Black hole in the centre of our galaxy is the 'hungriest it's been for 24 years' | Eurasia Diary -

12 July,

Black hole in the centre of our galaxy is the 'hungriest it's been for 24 years'

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A black hole at the center of our galaxy which is normally benign has been feasting on everything coming its way — a phenomenon scientists haven't observed in 24 years.

According to a recent study published in the Astrophysical Journal Letters, the black hole — dubbed Sagittarius A* — is hungrier than ever before, consuming unusually large amounts of dust and gas. Researchers at the University of California Los Angeles (UCLA) are still trying to figure out why.

"It's usually a pretty quiet, wimpy black hole on a diet. We don't know what is driving this big feast. We have never seen anything like this in 24 years we have studied the supermassive black hole," said Andrea Ghez, co-author of the study.

A few changes the scientists have observed previously was that the black hole shone 75 times brighter than usual on three separate days this year, according to Ghez. They called these changes "unprecedented".

Now, its unusual appetite has researchers thinking that the black hole might be entering a new phase altogether.

Researchers from the UCLA Galactic Center Group looked at more than 13,000 angles of the Milky Way's black hole from the Keck Observatory in Hawaii and the European Southern Observatory's Very Large Telescope in Chile since 2003.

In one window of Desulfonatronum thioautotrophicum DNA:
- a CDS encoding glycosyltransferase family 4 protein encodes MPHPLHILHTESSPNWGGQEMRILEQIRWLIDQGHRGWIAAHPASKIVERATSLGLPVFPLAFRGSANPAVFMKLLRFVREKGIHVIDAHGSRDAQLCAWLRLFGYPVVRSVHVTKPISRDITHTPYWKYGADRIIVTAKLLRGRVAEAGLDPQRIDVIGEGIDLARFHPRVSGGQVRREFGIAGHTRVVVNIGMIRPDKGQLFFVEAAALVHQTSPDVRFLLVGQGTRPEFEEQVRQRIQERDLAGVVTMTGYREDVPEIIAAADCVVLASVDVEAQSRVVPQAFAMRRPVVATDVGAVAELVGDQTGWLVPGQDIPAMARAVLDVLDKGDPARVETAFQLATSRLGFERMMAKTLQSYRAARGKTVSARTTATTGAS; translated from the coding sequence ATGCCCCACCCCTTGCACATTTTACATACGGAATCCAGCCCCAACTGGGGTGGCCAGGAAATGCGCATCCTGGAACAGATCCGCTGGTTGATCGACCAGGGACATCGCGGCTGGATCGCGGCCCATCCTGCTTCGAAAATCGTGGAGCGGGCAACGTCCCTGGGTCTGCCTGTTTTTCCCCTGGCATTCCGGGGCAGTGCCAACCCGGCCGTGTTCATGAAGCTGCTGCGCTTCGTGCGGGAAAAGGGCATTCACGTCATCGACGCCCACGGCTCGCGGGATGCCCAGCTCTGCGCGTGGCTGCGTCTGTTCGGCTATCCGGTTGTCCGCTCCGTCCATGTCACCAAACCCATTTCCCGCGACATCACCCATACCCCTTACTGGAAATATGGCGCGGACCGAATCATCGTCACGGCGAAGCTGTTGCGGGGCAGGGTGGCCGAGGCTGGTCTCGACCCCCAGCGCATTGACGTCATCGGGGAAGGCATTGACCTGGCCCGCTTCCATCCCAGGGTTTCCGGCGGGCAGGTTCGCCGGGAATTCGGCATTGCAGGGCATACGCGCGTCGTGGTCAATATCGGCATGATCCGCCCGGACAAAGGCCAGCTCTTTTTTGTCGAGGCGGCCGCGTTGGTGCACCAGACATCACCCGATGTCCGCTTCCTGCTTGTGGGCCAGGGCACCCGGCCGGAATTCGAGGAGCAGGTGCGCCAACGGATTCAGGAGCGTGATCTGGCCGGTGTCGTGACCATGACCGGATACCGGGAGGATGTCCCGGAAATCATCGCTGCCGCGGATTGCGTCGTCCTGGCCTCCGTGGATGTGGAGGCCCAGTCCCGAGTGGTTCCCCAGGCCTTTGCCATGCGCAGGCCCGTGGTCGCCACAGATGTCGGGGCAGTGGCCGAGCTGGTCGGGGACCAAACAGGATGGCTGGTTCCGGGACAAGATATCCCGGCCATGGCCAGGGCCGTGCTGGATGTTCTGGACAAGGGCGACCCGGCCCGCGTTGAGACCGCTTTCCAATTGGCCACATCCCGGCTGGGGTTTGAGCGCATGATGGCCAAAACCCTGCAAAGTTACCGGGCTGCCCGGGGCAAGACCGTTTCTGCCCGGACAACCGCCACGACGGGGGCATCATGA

They suspect that it could be an unusual form of gas that's making the black hole react this way, but if this isn't the case, have also presented three possible explanations as to what could be causing these changes.

The first theory for the black hole's brightness could be due to the star S0-2. When it approached the black hole in 2018, scientists believe that a large quantity of its gas could have been pulled towards it. This would explain what the black hole would still be eating its gasses.

The other theory is that a set of binary stars called G2 could be the cause of the black hole's unusual appetite. Their closest approach to the black hole was five years ago but its far-reaching effects could have stripped G2 of its outer layer.

Scientists believe that if it is not stars, it could be asteroids. If a large enough asteroid was caught in the black hole's gravity, it's possible that it could be the cause of its large meal.

Either way, the phenomenon does not affect Earth in any way. The black hole is 26,000 light-years away from our planet and poses no immediate threat.

In order for there to be repercussions on Earth, the brightness would have to be 10 billion times as bright than what was observed.

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